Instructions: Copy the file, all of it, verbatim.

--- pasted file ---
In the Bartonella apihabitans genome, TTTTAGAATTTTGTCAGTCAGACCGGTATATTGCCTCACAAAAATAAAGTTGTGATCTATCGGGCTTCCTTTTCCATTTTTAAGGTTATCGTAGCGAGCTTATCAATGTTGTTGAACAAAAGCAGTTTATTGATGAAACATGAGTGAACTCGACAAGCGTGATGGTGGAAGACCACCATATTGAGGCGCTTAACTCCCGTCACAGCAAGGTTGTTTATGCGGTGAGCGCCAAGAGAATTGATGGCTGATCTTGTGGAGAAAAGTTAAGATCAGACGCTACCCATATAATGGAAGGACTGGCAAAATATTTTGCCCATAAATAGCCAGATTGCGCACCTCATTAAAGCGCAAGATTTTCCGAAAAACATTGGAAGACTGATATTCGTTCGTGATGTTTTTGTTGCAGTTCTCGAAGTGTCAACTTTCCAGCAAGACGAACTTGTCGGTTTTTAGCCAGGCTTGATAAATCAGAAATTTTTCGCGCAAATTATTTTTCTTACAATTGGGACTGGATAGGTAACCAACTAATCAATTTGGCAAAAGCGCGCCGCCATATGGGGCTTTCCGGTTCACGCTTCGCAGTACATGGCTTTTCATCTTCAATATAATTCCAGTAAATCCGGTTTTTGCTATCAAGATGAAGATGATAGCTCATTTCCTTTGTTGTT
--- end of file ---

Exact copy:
In the Bartonella apihabitans genome, TTTTAGAATTTTGTCAGTCAGACCGGTATATTGCCTCACAAAAATAAAGTTGTGATCTATCGGGCTTCCTTTTCCATTTTTAAGGTTATCGTAGCGAGCTTATCAATGTTGTTGAACAAAAGCAGTTTATTGATGAAACATGAGTGAACTCGACAAGCGTGATGGTGGAAGACCACCATATTGAGGCGCTTAACTCCCGTCACAGCAAGGTTGTTTATGCGGTGAGCGCCAAGAGAATTGATGGCTGATCTTGTGGAGAAAAGTTAAGATCAGACGCTACCCATATAATGGAAGGACTGGCAAAATATTTTGCCCATAAATAGCCAGATTGCGCACCTCATTAAAGCGCAAGATTTTCCGAAAAACATTGGAAGACTGATATTCGTTCGTGATGTTTTTGTTGCAGTTCTCGAAGTGTCAACTTTCCAGCAAGACGAACTTGTCGGTTTTTAGCCAGGCTTGATAAATCAGAAATTTTTCGCGCAAATTATTTTTCTTACAATTGGGACTGGATAGGTAACCAACTAATCAATTTGGCAAAAGCGCGCCGCCATATGGGGCTTTCCGGTTCACGCTTCGCAGTACATGGCTTTTCATCTTCAATATAATTCCAGTAAATCCGGTTTTTGCTATCAAGATGAAGATGATAGCTCATTTCCTTTGTTGTT